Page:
We would like to install solar in our complex in QLD, together with an embedded network to sell power to units in the complex.
After the investment cost is paid, the ‘free’ solar power will generate a surplus we intend to put into Body Corporate funds. Some lot owners have advised we cannot do this because ‘a body corporate cannot make a profit’.
Have you come across this problem and found any solutions? It seems a disincentive to invest in solar for QLD strata.
Answer: The rule in Queensland is that a body corporate may not carry on a business. However, bodies corporate may engage in business activities to the extent necessary to carry out their functions.
The rule in Queensland is that a body corporate may not carry on a business.
However, bodies corporate may engage in business activities to the extent necessary to carry out their functions.
A general function of a body corporate is to administer the common property and body corporate assets for the benefit of the owners of the lots included in the scheme.
Selling excess power back to the grid is unlikely to be viewed as carrying on a business; including because any property owner can do it.
Selling excess power to third parties outside the scheme land may be viewed as carrying on a business.
…. and then there are all the scenarios in between!
The precise circumstances of the proposed activities will dictate whether they offend the QLD Legislation.
As always, I recommend that you take legal advice on point.
This post appears in Strata News #497.
Question: I’ve purchased a unit off the plan, yet to build. Plans in marketing show solar installation post build is to be decided by the Owners Corporation. Is there anything we should be aware of now to facilitate the post build install, or even better, is there any chance of doing install whilst doing the initial build?
Answer: Get the body corporate owners role as soon as possible, get in touch with the owners, start talking about solar, start talking about options.
The directly answer the question, ‘Is there anything we should be aware of to facilitate post bill install’, get that body corporate owners role as soon as possible, get in touch with the owners. Start talking about solar, start talking about options. Have a look at the survey plan. Ask ‘Are there any areas of common property where we could put a battery or a set of batteries?’, because that’s really something you should be thinking about. Doesn’t have to be the first stage it might be stage later, you might think about a progressive installation of solar as body corporate funds come in.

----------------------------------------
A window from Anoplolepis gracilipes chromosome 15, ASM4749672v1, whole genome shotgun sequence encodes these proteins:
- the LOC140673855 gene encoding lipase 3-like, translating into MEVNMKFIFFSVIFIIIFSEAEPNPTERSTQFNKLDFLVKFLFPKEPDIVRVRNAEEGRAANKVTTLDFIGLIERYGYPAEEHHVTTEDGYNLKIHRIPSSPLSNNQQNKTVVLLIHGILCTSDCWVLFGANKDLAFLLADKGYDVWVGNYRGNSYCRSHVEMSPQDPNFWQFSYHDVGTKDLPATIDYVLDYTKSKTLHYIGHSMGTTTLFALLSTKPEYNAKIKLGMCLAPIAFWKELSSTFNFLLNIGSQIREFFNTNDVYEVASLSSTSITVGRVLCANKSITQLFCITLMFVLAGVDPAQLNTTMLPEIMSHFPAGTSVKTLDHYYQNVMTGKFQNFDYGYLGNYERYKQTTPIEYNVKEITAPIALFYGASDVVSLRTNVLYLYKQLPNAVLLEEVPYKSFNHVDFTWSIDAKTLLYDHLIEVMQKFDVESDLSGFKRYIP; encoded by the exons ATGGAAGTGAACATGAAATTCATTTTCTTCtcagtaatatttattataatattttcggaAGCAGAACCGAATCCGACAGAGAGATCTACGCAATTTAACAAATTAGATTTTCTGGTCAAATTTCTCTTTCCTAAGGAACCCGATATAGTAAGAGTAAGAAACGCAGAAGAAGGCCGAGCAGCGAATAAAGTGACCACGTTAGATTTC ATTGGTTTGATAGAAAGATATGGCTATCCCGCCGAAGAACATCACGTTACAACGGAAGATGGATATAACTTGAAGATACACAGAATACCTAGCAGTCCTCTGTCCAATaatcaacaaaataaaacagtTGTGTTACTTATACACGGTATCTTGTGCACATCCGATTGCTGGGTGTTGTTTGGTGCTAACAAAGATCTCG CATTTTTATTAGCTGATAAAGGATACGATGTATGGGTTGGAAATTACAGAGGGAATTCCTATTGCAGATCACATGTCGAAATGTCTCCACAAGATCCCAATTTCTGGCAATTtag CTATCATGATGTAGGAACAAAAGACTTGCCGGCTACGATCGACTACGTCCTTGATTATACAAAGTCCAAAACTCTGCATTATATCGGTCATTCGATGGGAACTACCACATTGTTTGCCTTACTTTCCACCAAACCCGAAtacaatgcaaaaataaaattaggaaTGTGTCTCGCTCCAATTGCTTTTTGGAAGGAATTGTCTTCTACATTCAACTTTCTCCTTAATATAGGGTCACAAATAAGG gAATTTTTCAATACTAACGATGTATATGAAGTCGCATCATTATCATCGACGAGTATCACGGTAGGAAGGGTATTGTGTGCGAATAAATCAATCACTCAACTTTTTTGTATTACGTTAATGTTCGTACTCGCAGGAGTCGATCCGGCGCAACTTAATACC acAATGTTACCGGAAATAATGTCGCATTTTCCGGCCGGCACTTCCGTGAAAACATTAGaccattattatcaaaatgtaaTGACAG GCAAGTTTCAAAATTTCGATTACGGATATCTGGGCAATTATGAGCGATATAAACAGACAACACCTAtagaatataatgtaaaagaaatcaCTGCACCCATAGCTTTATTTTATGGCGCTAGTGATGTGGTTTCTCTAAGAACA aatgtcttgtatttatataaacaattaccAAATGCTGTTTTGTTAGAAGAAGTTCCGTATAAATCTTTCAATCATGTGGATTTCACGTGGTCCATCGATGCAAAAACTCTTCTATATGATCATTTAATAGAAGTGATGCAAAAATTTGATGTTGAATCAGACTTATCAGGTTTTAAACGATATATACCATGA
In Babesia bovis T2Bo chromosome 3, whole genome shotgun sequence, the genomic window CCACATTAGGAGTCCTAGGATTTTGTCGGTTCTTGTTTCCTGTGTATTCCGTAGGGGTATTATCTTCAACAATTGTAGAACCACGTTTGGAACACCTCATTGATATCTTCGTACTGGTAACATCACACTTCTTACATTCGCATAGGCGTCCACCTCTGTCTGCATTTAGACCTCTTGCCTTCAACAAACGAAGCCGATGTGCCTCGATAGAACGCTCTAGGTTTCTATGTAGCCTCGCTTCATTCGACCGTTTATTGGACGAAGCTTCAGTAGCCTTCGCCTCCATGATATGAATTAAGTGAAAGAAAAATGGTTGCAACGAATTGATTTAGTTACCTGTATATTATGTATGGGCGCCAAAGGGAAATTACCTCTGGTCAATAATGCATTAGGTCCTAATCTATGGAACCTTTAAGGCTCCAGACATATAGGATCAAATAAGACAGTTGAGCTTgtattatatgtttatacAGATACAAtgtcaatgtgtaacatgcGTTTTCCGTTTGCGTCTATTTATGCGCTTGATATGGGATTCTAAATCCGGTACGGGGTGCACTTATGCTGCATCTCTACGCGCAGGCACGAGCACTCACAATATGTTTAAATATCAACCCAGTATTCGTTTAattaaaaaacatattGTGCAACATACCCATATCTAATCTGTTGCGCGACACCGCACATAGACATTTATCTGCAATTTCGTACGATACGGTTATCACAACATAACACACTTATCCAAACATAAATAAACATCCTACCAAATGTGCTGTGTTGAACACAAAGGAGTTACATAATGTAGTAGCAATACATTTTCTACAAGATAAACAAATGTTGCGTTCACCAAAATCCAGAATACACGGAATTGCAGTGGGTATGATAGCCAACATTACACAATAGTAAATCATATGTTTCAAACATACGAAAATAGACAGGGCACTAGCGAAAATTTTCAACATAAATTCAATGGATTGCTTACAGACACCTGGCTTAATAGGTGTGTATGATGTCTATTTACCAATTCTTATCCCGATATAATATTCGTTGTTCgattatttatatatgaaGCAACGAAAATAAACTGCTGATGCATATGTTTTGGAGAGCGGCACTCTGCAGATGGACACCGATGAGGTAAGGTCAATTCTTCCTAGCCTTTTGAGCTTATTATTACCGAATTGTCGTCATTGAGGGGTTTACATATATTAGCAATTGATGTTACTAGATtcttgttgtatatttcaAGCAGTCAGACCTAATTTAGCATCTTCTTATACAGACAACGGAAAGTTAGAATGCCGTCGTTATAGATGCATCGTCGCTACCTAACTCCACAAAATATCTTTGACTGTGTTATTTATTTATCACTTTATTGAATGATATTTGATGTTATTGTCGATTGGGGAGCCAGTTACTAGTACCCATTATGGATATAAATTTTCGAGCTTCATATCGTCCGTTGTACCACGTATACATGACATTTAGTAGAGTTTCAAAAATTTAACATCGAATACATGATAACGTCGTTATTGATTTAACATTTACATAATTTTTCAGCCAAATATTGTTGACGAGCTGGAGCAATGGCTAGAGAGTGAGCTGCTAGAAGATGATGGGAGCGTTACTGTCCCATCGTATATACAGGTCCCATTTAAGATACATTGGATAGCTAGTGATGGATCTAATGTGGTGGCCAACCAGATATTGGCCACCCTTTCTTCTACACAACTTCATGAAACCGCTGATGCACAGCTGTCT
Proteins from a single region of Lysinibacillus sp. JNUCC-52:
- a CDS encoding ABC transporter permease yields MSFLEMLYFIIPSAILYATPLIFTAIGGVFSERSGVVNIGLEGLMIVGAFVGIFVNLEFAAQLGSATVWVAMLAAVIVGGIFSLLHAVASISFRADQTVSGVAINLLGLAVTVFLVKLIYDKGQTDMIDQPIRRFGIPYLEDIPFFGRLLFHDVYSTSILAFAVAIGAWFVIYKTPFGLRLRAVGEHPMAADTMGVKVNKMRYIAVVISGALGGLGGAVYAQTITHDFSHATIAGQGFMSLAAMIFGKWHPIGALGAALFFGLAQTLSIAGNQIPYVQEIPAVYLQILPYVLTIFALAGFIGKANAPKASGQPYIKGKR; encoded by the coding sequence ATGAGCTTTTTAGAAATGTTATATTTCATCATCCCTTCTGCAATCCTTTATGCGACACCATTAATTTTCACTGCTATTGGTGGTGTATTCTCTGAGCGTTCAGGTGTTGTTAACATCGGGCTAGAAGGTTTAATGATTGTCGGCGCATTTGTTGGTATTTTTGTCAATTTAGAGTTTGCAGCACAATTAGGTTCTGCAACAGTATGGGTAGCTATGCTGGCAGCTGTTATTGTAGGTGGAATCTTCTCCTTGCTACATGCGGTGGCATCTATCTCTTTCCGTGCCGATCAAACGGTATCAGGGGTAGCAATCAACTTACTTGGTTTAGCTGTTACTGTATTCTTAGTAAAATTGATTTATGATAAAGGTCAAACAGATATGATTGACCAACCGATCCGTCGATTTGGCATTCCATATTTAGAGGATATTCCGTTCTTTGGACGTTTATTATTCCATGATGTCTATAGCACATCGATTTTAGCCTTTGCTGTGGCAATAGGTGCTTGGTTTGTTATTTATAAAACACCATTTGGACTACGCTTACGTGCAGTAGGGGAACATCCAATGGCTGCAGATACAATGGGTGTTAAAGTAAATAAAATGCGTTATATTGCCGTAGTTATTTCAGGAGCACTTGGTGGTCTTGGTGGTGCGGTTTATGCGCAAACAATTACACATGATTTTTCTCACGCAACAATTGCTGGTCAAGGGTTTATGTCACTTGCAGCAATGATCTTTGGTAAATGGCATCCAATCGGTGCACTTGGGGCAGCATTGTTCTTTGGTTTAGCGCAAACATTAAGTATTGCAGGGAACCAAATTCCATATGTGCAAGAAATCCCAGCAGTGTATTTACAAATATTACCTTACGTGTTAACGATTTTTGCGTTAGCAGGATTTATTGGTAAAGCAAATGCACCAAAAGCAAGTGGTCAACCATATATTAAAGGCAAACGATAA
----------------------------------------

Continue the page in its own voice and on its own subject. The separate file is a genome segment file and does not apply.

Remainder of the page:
There are lots of things that you can do. The biggest one is to get on the committee if you can so you’ve got your finger on the pulse. Make sure you’re getting copies of minutes from the body corporate manager from committee meetings in general meetings, and correspond with the body court committee if you’re not on it ask ‘Hey, guys, are we going to get solar? Can we talk about it? We want to make sure that there’s a good setup put in place and it’s fair and equitable and everybody gets a good run out of it’.
This post appears in Strata News #496.
Question: If there is a 2 or 3 story building, there is not going to be enough roof space for all parties. Is it going to then have to be a first in first serve?
Answer: Be an active body corporate so this doesn’t occur.
This is where it comes down to passive bodies corporates and active bodies corporates.
The short answer that question is no. The long answer is to avoid it becoming first in best dressed:
- get active,
- get on the committee and run an agenda of ‘let’s put a solid bylaw in place’, or go and do some research and find one,
- put it forward to the committee and say, ‘This shouldn’t be first in best dressed it should be either body corporate will do it and take responsibility for it and take the benefits of it’.
There is some really interesting, ways of doing that.
My own community title scheme is a bit of a testbed for me. One of the things I’m looking at is, we’re going to loan money for the body corporate to buy the system, to put it on the roof to supply the common property, to sell it to a lot owners on a first in best dressed basis, but we’re going to charge it at the retail rate less the percentage, which is more than the repayments on the loan so the loan gets repaid. So, we’re getting a little bit of a discount on our power because it’s all commercial lots. That will help repay. When we get to the end of the repayment period, it’s for a corporate asset. Then, we will still sell the electricity. The idea won’t be to make a profit and I’ll have to fine tune that, but we might make some improvements like putting some battery storage in and those sort of things. By that stage, we’ll probably have electric cars downstairs that are being charged.
So yes, get productive, preferably get on the committee get the issue in front of people because it will either be:
- body corporate buys and it puts it in,
- or body corporate sets up the framework, so that people can then do their own
- or it’s going to be the Wild West.
Either, first in best dressed – I’m a cattle baron. This is my land and you can go to hell – or here’s a fair system that you can all work within, or body corporate is going to do it all.
This post appears in the July 2021 edition of The QLD Strata Magazine.